Cotton said priority choices, underfunding and disinvestment by Georgia’s elected officials are crippling women’s effort to have access to reproductive care.
“There’s underfunding here in Georgia. There are lots of rural hospital closures which are negatively affecting Black maternity health,” said Cotton, who served as the campaign manager for Teresa Tomlinson in her US Senate race and was founding executive director of Rep GA Institute, Inc. “It’s happening in places where schisms of haves and have-nots is particularly acute.”
Cotton said some people have to drive 70 to 100 miles to get to an OB-GYN. She said Georgia has been hit hard, citing the fact that Georgia government officials implemented Medicare after decade.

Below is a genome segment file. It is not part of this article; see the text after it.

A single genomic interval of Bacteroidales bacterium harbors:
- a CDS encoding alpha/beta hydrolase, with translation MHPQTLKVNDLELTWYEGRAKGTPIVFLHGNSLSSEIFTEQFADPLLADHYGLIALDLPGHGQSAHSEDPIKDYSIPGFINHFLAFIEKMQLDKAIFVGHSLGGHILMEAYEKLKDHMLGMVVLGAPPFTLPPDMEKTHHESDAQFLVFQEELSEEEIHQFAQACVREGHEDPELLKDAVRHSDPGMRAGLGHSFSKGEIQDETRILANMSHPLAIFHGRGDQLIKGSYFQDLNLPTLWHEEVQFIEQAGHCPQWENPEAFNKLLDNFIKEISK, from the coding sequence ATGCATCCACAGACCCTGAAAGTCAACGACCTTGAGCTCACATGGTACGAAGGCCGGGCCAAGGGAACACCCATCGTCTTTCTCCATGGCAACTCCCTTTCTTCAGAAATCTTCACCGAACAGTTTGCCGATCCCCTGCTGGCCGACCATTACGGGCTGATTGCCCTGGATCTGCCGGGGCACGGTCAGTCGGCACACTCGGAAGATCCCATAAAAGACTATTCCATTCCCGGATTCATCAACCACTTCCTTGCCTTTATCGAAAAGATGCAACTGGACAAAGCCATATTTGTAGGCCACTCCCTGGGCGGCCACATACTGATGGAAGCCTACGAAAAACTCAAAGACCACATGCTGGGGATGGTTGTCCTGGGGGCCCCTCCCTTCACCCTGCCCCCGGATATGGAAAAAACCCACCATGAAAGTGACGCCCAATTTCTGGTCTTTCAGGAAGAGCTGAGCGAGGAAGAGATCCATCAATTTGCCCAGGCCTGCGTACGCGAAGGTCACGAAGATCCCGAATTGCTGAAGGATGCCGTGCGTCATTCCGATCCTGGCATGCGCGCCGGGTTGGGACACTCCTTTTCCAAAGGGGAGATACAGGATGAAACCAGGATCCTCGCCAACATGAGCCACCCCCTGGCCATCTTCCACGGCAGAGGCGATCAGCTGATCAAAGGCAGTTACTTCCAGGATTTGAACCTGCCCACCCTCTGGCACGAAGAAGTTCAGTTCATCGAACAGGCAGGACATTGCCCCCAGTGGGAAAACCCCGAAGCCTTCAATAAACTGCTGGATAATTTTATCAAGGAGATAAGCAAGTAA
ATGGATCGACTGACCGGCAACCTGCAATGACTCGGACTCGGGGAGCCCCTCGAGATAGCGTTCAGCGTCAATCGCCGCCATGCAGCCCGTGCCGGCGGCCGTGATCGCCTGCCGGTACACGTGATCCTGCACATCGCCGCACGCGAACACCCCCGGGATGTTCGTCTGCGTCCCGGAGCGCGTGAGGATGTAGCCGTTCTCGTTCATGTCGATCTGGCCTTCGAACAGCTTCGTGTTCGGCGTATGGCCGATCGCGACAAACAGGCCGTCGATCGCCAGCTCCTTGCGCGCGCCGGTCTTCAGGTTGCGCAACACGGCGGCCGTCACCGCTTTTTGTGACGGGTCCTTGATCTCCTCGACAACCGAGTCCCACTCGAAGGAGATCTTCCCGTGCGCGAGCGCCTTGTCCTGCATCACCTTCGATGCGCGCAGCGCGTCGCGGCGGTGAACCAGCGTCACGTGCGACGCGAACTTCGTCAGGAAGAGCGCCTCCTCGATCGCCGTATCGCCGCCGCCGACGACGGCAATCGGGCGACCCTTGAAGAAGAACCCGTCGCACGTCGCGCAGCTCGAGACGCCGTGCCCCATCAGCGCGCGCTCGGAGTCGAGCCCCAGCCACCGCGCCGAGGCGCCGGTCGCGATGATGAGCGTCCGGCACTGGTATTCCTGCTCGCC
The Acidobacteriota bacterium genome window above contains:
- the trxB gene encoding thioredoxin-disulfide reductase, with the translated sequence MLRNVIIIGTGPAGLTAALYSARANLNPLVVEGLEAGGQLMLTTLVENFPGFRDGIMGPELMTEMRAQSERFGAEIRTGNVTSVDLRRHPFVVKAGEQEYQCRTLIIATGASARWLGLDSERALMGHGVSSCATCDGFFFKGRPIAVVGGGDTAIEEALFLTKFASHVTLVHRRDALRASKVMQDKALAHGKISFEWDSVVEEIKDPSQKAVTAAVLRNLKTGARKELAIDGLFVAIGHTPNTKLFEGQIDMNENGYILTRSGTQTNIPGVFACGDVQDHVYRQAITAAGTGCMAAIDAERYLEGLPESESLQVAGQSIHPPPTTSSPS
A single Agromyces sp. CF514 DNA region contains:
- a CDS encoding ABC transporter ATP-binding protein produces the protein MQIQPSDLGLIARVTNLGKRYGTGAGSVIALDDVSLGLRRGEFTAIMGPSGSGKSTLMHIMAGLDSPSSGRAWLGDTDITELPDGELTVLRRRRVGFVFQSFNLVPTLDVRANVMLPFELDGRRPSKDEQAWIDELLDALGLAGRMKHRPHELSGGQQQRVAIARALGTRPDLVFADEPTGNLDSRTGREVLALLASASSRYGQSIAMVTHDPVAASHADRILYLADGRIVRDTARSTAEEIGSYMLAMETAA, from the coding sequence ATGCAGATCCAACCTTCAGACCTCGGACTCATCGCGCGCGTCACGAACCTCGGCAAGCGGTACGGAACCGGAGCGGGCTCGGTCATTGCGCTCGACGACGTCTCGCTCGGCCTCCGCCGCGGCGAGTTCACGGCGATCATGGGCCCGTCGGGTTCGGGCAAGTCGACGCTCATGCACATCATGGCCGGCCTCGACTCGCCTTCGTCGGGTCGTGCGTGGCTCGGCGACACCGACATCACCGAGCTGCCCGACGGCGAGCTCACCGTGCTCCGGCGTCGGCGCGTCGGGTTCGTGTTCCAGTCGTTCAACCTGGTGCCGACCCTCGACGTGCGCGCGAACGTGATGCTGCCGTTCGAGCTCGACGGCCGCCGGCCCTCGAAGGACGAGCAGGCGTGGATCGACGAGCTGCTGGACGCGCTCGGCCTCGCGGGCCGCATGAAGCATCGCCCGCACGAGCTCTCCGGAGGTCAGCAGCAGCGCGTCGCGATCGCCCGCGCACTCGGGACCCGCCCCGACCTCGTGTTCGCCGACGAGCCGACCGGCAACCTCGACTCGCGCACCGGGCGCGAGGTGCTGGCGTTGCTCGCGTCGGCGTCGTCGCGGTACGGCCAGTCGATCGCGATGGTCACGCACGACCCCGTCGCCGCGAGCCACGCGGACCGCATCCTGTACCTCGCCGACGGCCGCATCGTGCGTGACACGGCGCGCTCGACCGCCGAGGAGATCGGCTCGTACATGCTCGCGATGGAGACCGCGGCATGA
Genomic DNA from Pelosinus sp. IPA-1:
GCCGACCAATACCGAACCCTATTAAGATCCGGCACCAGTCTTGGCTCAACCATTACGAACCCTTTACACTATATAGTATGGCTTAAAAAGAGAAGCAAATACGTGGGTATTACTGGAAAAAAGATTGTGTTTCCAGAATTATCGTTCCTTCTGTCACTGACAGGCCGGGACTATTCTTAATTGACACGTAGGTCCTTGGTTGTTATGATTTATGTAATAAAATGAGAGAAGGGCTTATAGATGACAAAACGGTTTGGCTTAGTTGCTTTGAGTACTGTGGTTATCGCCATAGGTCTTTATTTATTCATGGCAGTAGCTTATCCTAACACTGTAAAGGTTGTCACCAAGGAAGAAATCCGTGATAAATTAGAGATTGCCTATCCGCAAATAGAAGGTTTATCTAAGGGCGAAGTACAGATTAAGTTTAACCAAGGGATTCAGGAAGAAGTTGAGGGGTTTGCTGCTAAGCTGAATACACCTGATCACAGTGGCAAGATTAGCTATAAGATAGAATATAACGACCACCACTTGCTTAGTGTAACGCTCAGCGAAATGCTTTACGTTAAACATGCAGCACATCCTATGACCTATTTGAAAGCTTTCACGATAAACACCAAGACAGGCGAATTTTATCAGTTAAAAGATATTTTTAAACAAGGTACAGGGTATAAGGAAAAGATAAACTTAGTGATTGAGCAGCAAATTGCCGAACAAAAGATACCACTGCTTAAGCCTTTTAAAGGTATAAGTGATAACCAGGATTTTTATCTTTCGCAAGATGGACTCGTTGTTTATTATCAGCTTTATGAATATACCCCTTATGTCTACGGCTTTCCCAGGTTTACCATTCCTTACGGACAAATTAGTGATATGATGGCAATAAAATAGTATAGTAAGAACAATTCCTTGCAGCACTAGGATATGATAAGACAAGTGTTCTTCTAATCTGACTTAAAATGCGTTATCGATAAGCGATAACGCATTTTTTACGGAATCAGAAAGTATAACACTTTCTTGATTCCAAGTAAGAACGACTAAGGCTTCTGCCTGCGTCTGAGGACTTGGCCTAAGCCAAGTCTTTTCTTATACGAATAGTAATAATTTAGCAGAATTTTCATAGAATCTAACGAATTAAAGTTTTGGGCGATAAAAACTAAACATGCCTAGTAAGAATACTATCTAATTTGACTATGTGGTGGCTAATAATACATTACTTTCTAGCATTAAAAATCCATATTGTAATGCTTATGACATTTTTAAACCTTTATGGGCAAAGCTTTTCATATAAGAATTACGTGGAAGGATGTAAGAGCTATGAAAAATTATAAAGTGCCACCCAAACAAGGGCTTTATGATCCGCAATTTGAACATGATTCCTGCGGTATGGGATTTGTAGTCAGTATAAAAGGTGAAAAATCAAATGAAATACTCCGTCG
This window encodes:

“This is top neglect of the governor and the legislature. Show me your budget, I’ll show you priorities,” she said. “Black women are underpaid and they’re living in areas under-represented and the government underfunds the basis infrastructure.”
These actions have been deeply challenging and perplexing for those people public officials purport to represent.
“We’re in a conundrum right now because public policy in Southern states is hard. There are systemic forces in place designed to oppress people in the margins,” said Cotton.
She said less than half of Georgia’s 159 counties has an OB-GYN, one of Atlanta’s two trauma hospitals have closed and grassroots organizations were not notified. She said residents and activists have been fighting back by taking to the streets but acknowledged that it’s been an uphill battle.